Apr 20, 2018

Indian Startup Fights Pollution By Upcycling Rotting Temple Flowers

Fast Company.According to the company’s website, 335,000 kilograms of flowers have been salvaged from temples and upcycled into Help Us Green’s incense. This means almost 1,000 kilograms of arsenic, lead and cadmium have been prevented from entering important bodies of water such as the River Ganges.Aside from incense, the company also creates Mitti, a 100% natural fertilizer created by vermicompost. Specific strains of nematodes, pesticides and harmful chemicals in the flowers are broken down into benign nutrients for new plants. The fertilizer is priced at $3.80 for a kilo and is marketed primarily for use in flowering plants.The ingenuity doesn’t stop there. Help Us Green is also developing a better way of packing products. In India, packaging often contains religious imagery, making it inappropriate to throw in the trash. Many people resort to throwing packaging in rivers or below trees. As a solution to this waste, Help Us Green has developed packaging you can plant.[embedded content]The paper container of their Yagyan Bamboo-less “Havaan” Incense isn’t only 100% biodegradable, but is also embedded with seeds of the Tulsi plant. After use, the packaging can be directly planted in the ground.Help Us GreenLead image via Facebook...

Mar 23, 2018

Double flowers twice as nice in pink 'Victorian Lady' abutilon

Abutilon is an 18th century New Latin word that derives from Arabic.Meet the family Abutilon is one of about 245 genera belonging to the Malvacea family. Notable genera in this group include the expected — alcea, fremontodendron, hibiscus, lavatera and sidalcea — as well as the unexpected — cotton (gossypium), cocoa (theobroma cacao, also called the cacao tree) and bombax (large trees found in western Africa, the Indian subcontinent and Southeast Asia).s...

Dec 29, 2017

How an impoverished flower man inspired Richmonders to give back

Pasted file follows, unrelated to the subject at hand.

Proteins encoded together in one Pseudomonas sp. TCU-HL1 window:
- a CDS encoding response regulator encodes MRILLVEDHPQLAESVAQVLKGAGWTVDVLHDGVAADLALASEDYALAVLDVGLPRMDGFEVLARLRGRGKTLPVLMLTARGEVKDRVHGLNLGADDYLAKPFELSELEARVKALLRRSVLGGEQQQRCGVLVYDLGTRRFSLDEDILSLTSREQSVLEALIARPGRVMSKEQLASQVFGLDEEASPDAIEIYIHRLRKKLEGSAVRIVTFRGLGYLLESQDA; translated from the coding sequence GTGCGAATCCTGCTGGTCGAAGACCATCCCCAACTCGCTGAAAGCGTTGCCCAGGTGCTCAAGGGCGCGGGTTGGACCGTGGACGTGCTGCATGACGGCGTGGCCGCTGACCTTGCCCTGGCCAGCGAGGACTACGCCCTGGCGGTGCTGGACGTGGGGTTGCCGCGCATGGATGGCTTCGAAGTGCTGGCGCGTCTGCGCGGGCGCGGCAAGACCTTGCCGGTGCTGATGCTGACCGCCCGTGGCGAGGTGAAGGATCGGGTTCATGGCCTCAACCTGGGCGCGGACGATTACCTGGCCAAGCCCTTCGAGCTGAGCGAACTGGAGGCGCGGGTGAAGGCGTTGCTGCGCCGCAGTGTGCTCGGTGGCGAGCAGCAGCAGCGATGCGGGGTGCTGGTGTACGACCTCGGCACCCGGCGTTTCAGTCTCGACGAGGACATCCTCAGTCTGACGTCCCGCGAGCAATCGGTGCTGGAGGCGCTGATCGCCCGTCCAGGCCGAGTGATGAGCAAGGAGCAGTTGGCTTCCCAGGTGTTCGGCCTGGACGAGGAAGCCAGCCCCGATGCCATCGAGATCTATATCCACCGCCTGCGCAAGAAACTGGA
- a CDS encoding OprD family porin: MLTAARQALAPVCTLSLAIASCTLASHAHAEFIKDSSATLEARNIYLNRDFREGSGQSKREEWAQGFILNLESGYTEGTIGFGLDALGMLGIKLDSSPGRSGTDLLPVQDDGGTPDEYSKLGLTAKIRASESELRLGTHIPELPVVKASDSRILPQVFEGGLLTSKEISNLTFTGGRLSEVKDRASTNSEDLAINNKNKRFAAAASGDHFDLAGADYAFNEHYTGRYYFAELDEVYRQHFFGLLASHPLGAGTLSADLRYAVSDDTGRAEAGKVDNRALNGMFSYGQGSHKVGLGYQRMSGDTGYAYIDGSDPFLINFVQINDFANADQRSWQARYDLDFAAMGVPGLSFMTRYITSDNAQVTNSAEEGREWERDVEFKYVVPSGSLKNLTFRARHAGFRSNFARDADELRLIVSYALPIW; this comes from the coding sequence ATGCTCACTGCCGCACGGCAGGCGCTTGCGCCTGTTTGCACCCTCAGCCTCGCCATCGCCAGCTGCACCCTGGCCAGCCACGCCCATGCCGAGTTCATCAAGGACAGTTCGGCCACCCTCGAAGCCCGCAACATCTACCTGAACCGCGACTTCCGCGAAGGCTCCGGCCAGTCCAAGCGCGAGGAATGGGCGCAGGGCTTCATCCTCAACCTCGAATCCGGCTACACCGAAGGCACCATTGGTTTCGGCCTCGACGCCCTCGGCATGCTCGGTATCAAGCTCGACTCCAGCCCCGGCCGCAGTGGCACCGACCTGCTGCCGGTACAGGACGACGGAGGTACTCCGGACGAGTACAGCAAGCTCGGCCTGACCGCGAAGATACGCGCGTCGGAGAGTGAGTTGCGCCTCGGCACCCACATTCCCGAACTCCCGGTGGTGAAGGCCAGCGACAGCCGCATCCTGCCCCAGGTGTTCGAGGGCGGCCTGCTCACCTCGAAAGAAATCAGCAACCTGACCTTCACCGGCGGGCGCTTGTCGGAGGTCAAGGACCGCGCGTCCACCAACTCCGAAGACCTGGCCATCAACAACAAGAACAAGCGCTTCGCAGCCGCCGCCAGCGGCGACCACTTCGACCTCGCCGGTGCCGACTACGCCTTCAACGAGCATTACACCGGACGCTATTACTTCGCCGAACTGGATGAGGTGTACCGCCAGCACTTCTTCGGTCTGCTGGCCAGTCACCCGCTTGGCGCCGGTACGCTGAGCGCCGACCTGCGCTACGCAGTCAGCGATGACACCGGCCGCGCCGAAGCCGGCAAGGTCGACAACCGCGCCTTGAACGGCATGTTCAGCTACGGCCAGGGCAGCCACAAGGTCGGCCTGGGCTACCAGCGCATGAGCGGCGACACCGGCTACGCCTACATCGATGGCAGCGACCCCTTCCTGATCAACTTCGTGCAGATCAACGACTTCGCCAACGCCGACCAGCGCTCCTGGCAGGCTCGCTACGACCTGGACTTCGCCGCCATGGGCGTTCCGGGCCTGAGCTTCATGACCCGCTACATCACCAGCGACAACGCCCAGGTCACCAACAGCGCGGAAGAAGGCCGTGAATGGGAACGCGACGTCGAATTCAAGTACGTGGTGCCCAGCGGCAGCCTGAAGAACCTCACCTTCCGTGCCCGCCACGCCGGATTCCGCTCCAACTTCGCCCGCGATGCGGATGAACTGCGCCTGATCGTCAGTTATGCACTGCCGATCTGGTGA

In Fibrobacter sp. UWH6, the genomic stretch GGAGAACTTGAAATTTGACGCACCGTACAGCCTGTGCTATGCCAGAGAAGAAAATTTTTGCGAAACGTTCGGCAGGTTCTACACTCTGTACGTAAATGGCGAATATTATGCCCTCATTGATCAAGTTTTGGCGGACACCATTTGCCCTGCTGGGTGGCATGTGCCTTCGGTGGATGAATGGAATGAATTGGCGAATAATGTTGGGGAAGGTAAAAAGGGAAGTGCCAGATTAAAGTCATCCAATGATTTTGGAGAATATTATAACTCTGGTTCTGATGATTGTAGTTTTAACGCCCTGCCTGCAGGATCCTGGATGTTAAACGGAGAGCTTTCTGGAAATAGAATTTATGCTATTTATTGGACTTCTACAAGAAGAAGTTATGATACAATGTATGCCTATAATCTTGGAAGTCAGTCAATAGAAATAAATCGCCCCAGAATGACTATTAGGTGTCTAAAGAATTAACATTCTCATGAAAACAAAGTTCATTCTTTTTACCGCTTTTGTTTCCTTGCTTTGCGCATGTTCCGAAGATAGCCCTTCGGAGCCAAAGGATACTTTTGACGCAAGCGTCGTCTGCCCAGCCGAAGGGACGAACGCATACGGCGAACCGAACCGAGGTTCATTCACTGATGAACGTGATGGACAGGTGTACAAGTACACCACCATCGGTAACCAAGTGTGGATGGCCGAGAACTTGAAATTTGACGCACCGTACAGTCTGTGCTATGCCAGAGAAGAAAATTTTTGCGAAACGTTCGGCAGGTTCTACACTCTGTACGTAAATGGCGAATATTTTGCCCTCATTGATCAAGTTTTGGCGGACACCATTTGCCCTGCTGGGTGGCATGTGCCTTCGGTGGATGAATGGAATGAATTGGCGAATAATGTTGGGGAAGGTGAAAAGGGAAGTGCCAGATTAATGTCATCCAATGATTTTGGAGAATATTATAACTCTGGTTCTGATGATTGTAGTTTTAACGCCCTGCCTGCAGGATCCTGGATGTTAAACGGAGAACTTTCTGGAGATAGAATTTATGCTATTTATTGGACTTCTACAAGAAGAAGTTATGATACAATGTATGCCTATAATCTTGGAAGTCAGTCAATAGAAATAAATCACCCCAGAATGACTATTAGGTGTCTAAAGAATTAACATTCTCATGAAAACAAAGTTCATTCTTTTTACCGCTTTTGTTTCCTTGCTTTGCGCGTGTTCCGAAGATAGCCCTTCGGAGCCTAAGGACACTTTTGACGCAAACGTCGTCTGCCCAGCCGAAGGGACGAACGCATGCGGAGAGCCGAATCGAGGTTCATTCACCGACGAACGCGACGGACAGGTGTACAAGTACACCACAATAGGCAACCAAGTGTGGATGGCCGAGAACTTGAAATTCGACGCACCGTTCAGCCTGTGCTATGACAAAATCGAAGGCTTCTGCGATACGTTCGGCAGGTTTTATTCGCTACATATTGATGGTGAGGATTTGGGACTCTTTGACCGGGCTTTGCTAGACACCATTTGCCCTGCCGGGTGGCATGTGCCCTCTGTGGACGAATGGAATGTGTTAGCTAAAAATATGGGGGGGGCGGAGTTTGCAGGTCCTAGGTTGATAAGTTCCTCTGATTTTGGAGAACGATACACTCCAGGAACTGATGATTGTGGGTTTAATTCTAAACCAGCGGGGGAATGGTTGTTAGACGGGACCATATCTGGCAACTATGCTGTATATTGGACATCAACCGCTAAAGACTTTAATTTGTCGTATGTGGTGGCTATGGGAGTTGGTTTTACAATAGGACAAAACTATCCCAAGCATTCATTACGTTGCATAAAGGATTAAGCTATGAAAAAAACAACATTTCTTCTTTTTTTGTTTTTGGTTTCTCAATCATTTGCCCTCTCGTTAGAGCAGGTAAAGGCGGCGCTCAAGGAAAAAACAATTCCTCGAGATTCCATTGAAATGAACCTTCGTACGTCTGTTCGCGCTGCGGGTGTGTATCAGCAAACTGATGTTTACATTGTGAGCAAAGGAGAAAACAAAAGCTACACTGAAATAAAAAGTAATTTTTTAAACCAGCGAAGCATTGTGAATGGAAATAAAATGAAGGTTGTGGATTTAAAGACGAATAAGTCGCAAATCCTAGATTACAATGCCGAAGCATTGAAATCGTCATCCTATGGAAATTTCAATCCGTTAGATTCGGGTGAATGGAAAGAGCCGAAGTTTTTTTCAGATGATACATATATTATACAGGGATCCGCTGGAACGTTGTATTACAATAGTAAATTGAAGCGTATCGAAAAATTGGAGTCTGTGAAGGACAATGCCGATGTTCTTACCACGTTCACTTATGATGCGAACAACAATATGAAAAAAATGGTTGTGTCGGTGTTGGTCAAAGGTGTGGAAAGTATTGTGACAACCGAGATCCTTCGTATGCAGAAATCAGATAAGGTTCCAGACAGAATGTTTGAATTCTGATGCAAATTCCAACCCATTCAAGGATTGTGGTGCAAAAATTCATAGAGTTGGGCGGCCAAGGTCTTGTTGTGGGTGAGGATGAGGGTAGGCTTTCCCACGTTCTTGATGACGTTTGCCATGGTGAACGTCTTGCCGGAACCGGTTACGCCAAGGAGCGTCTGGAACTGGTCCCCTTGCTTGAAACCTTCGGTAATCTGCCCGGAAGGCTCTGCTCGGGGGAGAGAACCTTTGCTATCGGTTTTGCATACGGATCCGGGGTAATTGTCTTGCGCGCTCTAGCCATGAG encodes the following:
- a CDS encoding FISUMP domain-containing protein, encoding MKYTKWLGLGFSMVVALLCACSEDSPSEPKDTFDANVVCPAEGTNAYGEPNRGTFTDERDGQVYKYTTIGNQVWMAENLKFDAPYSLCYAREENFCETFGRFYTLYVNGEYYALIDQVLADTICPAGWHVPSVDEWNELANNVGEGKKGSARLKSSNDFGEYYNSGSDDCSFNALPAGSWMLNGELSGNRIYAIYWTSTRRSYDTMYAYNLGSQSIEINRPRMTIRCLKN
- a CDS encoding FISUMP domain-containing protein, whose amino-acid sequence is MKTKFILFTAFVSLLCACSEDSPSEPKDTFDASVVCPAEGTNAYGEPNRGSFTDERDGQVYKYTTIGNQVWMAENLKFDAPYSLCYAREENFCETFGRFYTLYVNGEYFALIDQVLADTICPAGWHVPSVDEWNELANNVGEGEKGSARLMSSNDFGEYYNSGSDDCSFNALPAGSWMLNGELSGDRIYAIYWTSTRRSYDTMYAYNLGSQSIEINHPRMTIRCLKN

Flower Man going out like that!Within days an anonymous donor - and there were several offers - paid for a flower-filled funeral and burial at Mount Calvary Cemetery.A fund was set up to help support his beloved wife.And, a little more than a year after his death, his little monument was in place.The day after its October 7, 1989 dedication, the following editorial about it appeared in the Richmond Times-Dispatch:“Monument Avenue, with its statues of heroes whose names children learn in school, runs only a block or two from Mr. Robertson’s stone. His monument is neither imposing nor large, but its humble simplicity raises it to a grandeur of its own -- for it is written that the meek shall inherit the earth.”The Times-Dispatch follow-up story about the reaction to Robertson’s death:CITY'S FLOWER VENDOR DIED POOR, BUT WAS RICH IN FRIENDS AND LOVERichmond Times-Dispatch (VA) (Published as Richmond Times-Dispatch) - September 29, 1988* Author/Byline: Mark Holmberg; Times-Dispatch staff writer"I ain't going to die rich," Gilbert Robertson, Richmond's most beloved flower vendor, predicted several years ago.But if love and caring can be measured, Robertson will go to his grave a wealthy man.When Richmonders learned yesterday that the body of the man who sold flowers at the corner of the Boulevard and Kensington Avenue for half a century was in a funeral home awaiting state funds for a pauper's funeral, the response was spectacular.Within hours after sunrise, an anonymous donor paid for a burial at the Mount Calvary Cemetery."There were a couple of people who were willing to pay for the whole thing," said Joseph Jenkins Jr., director of O.F. Howard Funeral Home, where Robertson's body has been since he was killed by a stroke Friday.That was only the beginning.Calls flooded the funeral home and The Times-Dispatch. Several of the callers were tearful. "We care!" one woman said.The early morning also found Claire Shaffner, vice president and general manager of WRXL-FM, trying to figure out how she could raise funds to bury Robertson, who was disabled, and help his widow, Virginia.Then Annette Dean, who owns a shop in Shockoe Slip, called the station with a $500 pledge to bury the flower man and aid his widow -- along with a challenge to other area merchants to match the amount.Before the sun went down, WRXL's impromptu appeal had collected more than $13,000 in pledges for the Robertson fund."They're wonderful," said Ms. Shaffner of her listeners. "I've always known they were wonderful."In another part of town, Kate Hansen, a longtime Robertson friend, started getting calls.On the advice of one of her first callers, a lawyer, she left her office at the Medical College of Virginia and opened a trust fund for Robertson's widow at a nearby bank.In a few hours, she had received more than 40 calls from area residents. Ms. Hansen said she had no idea how much money she will be able to place in the fund because many callers didn't specify how much money they would be sending."It feels good that everyone shares a common regret," said Ms. Hansen. "I just wish we had thought to do something sooner."Calls also came to The Times-Dispatch from all over the area. One woman recalled buying flowers from Robertson when... (